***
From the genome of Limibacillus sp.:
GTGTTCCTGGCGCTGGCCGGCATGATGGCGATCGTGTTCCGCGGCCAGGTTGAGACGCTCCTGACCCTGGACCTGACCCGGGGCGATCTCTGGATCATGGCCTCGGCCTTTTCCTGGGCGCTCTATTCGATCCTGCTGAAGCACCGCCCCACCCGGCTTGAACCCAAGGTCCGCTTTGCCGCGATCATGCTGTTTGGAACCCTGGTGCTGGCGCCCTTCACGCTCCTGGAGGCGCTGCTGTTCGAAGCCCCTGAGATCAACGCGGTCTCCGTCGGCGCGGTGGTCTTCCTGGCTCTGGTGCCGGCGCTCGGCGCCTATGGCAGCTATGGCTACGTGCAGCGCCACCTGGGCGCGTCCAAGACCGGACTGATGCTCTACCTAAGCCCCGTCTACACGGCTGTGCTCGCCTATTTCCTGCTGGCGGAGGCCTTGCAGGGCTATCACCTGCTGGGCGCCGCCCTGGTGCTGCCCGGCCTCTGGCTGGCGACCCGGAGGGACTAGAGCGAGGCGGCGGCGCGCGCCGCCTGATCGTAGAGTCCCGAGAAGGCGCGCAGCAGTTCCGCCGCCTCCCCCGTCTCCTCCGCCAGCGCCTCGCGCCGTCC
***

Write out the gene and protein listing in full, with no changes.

From the genome of Limibacillus sp.:
GTGTTCCTGGCGCTGGCCGGCATGATGGCGATCGTGTTCCGCGGCCAGGTTGAGACGCTCCTGACCCTGGACCTGACCCGGGGCGATCTCTGGATCATGGCCTCGGCCTTTTCCTGGGCGCTCTATTCGATCCTGCTGAAGCACCGCCCCACCCGGCTTGAACCCAAGGTCCGCTTTGCCGCGATCATGCTGTTTGGAACCCTGGTGCTGGCGCCCTTCACGCTCCTGGAGGCGCTGCTGTTCGAAGCCCCTGAGATCAACGCGGTCTCCGTCGGCGCGGTGGTCTTCCTGGCTCTGGTGCCGGCGCTCGGCGCCTATGGCAGCTATGGCTACGTGCAGCGCCACCTGGGCGCGTCCAAGACCGGACTGATGCTCTACCTAAGCCCCGTCTACACGGCTGTGCTCGCCTATTTCCTGCTGGCGGAGGCCTTGCAGGGCTATCACCTGCTGGGCGCCGCCCTGGTGCTGCCCGGCCTCTGGCTGGCGACCCGGAGGGACTAGAGCGAGGCGGCGGCGCGCGCCGCCTGATCGTAGAGTCCCGAGAAGGCGCGCAGCAGTTCCGCCGCCTCCCCCGTCTCCTCCGCCAGCGCCTCGCGCCGTCC